Out of Tune?
    Every piccolo player encounters passages where a certain fingering that worked on the flute produces an out-of-tune note on the piccolo. Students should search online for alternate piccolo fingerings to try, checking the pitch with a tuner. Students should keep a diary of alternate piccolo fingerings for use in the future. Unfortunately all piccolos are not the same and what might be in tune on one brand of instrument may be out of tune on another. Remind students that the piccolo is a wind instrument, and it takes wind to generate the sound. A steady air stream is a valuable tool to have when playing piccolo.
    Since the piccolo plays the highest note in the ensemble, students should listen intently to the lowest pitches in the band to learn where to set the intonation.

    Most professional piccolo players practice piccolo parts on the flute first and then practice them on the piccolo at the end of the practice session. Scales, arpeggios, scales in thirds, seventh chords and chromatic scales are good fundamental materials to review. Most etude books work well on the piccolo, and there are a few books devoted to the piccolo.

    As the top-sounding instrument in an ensemble, a tasteful vibrato enhances the entire sound of the group. So unless it is indicated non vibrato, the player should play with vibrato. The general rule is that as the notes ascend, the vibrato speed increases. Think about the vibrato speed that a cellist employs in relationship to the vibrato speed of a violinist. In other words, a piccolo player will vibrato a bit faster than the flute players.

Never be Shy
    Novice piccolo players are uncomfortable playing piccolo parts as they are written. Most want to play the piccolo part so it blends into the flute section sound. However, like other auxiliary instruments (English horn, Eb clarinet etc.), the piccolo is used for color and effect and should be heard. If the piccolo notes are not in the correct octave, (partly because of fear of being heard), encourage students to be brave and play the piccolo part out strongly in the octave where it is written. As students get more control of the instrument, they will become comfortable with the instrument’s role in the ensemble.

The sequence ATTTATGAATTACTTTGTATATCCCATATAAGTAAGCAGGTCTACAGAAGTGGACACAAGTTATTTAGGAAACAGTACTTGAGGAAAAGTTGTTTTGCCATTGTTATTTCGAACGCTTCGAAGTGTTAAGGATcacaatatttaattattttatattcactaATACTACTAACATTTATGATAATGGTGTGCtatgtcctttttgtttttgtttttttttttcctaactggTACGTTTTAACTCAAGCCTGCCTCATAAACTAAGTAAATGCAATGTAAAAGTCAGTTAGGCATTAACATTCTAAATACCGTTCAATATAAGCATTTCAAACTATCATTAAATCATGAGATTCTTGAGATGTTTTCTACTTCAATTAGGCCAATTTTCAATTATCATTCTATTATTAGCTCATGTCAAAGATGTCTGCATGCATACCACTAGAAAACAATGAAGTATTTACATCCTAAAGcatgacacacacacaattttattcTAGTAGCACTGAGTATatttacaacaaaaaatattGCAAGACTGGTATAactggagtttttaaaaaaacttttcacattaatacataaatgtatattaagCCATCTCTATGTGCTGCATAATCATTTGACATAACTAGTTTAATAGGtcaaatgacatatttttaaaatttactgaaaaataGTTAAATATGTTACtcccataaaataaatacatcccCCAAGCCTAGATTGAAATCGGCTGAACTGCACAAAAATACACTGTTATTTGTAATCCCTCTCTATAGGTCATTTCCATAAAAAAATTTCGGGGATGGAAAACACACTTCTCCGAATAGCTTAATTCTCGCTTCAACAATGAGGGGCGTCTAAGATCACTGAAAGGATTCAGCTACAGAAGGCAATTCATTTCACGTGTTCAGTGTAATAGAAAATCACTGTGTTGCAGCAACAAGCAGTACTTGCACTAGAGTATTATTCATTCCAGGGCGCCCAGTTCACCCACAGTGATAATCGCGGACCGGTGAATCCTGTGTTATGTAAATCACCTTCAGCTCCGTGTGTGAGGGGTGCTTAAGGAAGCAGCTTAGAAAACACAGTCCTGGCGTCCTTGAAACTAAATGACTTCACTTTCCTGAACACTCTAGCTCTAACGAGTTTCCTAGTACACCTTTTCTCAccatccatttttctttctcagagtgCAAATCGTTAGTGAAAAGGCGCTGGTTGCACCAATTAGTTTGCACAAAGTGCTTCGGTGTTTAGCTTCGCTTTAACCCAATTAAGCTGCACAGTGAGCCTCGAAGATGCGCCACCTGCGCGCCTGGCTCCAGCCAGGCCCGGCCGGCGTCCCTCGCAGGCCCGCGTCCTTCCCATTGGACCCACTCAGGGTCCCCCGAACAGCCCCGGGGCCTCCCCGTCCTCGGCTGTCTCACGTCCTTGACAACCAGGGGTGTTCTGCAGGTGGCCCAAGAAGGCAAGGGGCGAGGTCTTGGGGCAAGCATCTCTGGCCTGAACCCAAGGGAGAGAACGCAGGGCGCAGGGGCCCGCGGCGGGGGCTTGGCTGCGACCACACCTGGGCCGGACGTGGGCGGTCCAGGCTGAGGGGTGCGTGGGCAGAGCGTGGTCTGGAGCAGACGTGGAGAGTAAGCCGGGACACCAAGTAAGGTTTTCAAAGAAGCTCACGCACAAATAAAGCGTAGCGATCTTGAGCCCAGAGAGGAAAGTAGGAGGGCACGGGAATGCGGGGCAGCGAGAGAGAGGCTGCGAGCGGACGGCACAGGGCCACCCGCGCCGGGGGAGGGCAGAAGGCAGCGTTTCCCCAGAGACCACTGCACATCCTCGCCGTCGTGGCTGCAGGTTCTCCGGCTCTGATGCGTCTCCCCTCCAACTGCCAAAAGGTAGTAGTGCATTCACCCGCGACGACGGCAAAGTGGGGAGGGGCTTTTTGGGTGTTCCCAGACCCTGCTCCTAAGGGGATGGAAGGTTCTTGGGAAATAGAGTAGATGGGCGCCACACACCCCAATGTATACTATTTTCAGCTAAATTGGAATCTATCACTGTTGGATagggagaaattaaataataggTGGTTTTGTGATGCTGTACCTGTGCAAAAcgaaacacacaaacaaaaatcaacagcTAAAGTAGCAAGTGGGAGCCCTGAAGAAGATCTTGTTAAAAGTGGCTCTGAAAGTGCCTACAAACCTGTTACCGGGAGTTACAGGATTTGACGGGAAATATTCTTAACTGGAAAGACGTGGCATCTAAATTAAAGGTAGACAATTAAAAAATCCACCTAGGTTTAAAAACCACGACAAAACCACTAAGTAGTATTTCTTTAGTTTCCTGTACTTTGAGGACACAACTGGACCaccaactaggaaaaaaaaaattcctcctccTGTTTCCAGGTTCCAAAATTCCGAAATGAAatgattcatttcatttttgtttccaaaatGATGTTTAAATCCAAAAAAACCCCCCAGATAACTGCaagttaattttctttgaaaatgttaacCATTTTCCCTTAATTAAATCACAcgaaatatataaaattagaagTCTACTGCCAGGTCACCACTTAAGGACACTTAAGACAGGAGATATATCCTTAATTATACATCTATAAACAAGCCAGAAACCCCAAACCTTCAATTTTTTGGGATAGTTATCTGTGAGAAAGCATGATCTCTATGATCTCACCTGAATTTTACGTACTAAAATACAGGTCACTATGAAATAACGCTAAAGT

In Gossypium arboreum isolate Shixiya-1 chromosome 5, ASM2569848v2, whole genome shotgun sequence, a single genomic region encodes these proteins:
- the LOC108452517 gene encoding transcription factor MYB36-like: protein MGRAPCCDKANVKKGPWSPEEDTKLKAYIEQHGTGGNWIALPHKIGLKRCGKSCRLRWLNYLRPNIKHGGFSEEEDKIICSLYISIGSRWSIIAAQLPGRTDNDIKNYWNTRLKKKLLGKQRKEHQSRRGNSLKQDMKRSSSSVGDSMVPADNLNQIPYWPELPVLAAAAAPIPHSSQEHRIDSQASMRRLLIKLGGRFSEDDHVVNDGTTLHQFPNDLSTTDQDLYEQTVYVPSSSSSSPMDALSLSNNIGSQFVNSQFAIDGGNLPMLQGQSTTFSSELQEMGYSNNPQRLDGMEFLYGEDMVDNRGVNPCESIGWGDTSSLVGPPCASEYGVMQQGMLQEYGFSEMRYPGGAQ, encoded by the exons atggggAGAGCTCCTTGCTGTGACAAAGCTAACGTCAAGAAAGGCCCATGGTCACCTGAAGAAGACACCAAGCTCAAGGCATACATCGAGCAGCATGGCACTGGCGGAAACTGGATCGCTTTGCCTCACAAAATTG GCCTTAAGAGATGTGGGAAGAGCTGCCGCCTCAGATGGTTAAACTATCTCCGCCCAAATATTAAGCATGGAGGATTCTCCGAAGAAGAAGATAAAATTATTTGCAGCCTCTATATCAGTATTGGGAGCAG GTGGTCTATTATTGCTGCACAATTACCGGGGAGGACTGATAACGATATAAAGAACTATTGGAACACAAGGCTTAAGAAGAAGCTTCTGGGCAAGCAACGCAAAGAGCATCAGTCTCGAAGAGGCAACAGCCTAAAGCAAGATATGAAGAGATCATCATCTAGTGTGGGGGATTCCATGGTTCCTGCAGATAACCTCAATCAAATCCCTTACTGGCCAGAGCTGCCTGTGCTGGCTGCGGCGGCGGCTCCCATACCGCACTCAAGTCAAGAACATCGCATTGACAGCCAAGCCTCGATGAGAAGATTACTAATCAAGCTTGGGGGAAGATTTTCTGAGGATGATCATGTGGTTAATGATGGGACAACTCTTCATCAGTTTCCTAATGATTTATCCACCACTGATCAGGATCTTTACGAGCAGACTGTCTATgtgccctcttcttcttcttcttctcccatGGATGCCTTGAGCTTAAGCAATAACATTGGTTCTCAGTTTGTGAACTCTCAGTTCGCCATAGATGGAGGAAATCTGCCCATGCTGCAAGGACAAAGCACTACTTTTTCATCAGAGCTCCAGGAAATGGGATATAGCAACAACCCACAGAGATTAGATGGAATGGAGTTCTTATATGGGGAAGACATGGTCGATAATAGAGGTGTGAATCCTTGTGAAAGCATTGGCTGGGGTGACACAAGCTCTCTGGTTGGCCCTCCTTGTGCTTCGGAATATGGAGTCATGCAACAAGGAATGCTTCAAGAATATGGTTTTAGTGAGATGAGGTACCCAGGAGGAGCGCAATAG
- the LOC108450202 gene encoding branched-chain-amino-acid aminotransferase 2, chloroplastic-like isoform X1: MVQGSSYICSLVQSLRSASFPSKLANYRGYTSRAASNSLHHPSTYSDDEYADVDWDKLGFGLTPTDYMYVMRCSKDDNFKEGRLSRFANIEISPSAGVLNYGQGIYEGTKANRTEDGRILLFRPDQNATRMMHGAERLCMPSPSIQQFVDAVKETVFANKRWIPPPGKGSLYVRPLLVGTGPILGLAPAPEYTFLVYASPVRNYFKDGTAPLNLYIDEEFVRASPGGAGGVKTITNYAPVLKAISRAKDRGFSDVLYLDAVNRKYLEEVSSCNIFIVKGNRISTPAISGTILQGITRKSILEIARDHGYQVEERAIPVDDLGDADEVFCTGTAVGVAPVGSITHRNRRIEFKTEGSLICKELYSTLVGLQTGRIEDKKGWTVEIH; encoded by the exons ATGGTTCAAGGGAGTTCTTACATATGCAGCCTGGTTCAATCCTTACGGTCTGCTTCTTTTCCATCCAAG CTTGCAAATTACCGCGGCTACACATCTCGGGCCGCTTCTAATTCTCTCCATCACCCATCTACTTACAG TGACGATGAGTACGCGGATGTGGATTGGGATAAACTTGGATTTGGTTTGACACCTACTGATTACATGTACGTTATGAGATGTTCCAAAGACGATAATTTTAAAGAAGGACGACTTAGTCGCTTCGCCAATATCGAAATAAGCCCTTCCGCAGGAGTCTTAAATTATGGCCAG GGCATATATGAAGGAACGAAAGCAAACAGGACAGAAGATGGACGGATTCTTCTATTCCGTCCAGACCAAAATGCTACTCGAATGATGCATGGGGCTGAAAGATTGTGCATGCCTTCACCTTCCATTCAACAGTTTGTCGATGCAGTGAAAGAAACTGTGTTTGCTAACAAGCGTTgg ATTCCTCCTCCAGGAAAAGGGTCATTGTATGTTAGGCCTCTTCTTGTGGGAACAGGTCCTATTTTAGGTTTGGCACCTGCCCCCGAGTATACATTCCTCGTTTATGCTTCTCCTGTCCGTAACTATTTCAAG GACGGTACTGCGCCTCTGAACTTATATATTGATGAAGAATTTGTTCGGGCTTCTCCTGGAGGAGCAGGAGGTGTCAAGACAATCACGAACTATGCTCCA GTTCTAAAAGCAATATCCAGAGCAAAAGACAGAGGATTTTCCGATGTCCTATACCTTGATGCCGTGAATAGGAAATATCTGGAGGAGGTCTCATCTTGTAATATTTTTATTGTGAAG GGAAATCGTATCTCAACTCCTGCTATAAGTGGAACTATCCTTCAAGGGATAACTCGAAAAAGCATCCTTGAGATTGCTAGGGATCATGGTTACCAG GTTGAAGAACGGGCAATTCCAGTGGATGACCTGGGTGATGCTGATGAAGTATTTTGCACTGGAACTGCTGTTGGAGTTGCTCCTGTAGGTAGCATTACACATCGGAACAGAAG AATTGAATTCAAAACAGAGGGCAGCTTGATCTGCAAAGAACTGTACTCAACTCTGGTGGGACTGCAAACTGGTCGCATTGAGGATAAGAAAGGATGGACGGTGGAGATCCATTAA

The piccolo’s has a high range and loud volume, so piccolo players should always wear an ear plug in the right ear. Many players have had good success with foam ones; however, students who want to eventually play professionally may want to have a custom ear plug made by an ENT doctor.

Piccolo Care
    Wood piccolos should be kept at an even temperature. A piccolo should not be left in an automobile in the summer or winter. If brought into an air conditioned rehearsal room, the piccolo should warm up naturally before playing. The goal is to keep the wood from cracking.
    Just as in playing the flute, students should wash hands and brush teeth (or gargle water) before playing in order to keep the inside and outside of the piccolo free from sugars or grime. At the end of a practice students should swab the piccolo out. Silk swabs are the most absorbent; however, do point out that it only takes a very small amount of cloth to fill out the inside of the piccolo. If the swab is too big, the silk will get stuck inside the piccolo and a repairman will have to take off the keys of the piccolo to get the swab out. Silk swabs are available for purchase. Another option is the Flute Flag which allows piccolo players to swab the instrument during rehearsals without taking it apart.
    In recent years the piccolo’s popularity as an instrument has increased tremendously. Contemporary composers write piccolo solos and concertos, and the advent of the flute choir has added performance opportunities for flutists to play piccolo. Encourage all of your flutists to learn to play this exciting instrument.